We spent the next day at home, taking turns to race to the shops for a cot and clothes and all manner of things. Frederic suggested a name for her, but it was so soon, and I needed to know her just a little better. The baby slept, and then she didn’t, and then she did, and by nightfall my body was an ocean of exhaustion. The day after that, I took the lead and suggested a trip to the park. Frederic scurried around packing a nappy, then two more, then another one into a laptop bag. We conferred about sunscreen, not knowing if this baby (was she four months old? Five?) could yet have it applied to her delicate skin. We laid her on the rug and Googled sunscreen babies rash prohibited? Google was confusing. Between us we decided to water down a small amount of sunscreen with kettle-boiled water, gently rubbing it on her nose and cheeks. She looked from me to Frederic.
‘Have you seen her cheeks?’ Frederic traced her pudgy jaw with his finger, catching a drop of cream before it fell.
‘They’re extraordinary. They’re like marble.’
Forty minutes later and we had not yet left the house. Frederic strapped our new baby carrier around his body. He reached out his arms to the baby who spat up and then the dog vomited on the top step so we turned and went back inside, Frederic saying ‘Our first outing!’ very loudly. Dear Frederic. Is it possible I loved him even more? That was when I still thought love was finite, when I didn’t yet know how it could expand to fit any vessel. I assumed that Frederic conferring love onto the baby meant a bit less for me, a conviction that actually filled me with joy. I’d taken up enough of him for too long. Here was a baby who would truly appreciate him. That made me feel lighter. In the hallway, heading back inside, I took him by the arm.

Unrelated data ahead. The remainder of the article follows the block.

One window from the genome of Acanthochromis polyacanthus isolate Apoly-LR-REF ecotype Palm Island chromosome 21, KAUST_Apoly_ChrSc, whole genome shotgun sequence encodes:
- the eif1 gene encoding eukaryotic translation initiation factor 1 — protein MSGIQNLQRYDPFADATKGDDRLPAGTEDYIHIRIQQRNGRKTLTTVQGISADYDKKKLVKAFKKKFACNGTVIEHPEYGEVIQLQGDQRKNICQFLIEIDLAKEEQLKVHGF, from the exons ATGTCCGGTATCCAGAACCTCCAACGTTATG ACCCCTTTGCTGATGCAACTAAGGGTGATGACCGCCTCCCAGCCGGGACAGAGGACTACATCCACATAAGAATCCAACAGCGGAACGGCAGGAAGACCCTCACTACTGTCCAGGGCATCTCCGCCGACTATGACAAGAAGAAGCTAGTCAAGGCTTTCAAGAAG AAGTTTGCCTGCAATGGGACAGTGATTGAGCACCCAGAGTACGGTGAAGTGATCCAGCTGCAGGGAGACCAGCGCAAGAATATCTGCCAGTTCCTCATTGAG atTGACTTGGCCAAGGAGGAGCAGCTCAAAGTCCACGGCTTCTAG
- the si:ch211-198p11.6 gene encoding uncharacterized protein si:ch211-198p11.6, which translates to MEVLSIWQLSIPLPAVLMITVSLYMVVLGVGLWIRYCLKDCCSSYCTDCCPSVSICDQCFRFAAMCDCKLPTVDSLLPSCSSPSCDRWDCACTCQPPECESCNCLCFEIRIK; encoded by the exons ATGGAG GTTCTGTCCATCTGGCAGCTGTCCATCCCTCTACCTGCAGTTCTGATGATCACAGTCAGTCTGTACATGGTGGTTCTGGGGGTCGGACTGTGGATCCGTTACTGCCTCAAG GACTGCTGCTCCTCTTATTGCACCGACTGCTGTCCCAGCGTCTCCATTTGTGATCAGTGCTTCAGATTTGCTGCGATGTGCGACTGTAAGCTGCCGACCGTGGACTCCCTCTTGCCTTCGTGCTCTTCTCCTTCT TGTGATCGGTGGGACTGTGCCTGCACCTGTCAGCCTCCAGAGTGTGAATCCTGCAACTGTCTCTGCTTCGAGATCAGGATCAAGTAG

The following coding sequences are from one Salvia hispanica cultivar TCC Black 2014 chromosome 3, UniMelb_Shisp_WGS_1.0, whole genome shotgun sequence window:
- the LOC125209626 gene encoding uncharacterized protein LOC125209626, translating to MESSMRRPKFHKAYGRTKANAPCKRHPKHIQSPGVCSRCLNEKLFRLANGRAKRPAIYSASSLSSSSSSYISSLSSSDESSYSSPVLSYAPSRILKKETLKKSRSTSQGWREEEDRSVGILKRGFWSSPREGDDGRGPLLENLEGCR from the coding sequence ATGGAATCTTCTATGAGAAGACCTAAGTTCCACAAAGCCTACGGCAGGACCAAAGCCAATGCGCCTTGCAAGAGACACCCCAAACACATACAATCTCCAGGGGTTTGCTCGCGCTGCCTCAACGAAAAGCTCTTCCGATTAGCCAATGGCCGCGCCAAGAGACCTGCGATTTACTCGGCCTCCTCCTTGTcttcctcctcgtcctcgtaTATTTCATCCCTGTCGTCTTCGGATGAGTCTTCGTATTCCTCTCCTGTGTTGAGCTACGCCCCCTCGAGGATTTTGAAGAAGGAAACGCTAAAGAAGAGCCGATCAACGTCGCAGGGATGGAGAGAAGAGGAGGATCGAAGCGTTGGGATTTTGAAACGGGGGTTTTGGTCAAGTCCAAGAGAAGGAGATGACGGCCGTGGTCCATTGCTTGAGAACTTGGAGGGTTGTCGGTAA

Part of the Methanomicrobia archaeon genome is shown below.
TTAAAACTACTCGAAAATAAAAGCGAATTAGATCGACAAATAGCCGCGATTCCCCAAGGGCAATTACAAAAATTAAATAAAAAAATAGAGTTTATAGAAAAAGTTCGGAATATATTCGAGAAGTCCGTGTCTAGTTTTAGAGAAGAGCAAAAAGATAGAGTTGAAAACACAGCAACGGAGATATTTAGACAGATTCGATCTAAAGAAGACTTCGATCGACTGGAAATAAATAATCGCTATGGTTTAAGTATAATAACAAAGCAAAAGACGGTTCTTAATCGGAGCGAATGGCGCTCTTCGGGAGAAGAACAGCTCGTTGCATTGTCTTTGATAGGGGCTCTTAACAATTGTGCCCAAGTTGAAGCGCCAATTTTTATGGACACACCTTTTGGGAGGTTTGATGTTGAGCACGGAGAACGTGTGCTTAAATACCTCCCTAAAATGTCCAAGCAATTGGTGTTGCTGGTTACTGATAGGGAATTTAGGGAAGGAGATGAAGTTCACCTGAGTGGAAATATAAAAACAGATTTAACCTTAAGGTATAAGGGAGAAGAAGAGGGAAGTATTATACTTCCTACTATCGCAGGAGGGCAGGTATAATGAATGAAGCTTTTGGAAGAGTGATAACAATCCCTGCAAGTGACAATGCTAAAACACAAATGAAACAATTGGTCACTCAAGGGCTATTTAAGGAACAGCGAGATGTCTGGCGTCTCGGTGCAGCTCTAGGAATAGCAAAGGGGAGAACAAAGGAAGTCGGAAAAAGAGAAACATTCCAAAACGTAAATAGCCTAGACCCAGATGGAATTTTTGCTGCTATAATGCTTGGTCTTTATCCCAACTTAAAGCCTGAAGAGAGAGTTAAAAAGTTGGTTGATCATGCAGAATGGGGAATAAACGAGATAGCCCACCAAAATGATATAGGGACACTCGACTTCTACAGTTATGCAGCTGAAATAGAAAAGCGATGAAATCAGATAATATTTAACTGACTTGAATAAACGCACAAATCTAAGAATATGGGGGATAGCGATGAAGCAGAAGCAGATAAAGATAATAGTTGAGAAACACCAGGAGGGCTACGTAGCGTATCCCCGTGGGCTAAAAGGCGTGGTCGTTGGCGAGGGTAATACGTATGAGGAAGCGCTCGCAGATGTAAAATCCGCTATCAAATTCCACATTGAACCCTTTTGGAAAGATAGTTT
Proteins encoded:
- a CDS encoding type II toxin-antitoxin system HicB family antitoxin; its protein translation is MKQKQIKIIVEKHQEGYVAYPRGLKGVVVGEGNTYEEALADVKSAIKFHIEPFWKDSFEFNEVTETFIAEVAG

I said, ‘You’re right about her name.’ The baby glanced down, stuck one small fist in her mouth. ‘That’s her name.’
Frederic worked from home. He vowed to look at his days anew, to map the full twenty-four hours, to get his ten hours of work done at whatever time of the day, however it spread itself out around Lillian.
I didn’t tell my work colleagues at the library about her. I took one day off, then another, citing nothing specific because my boss didn’t care and I never took time off. When I finally returned to work, it was a Wednesday. I lifted the box of animal puppets out of the cupboard with new vigour. I offered to run the morning music program for toddlers. I felt my interest in each of these children grow. They pushed away their mothers’ hands and stood up on fat legs. They wobbled over to pluck the puppets off my fingers.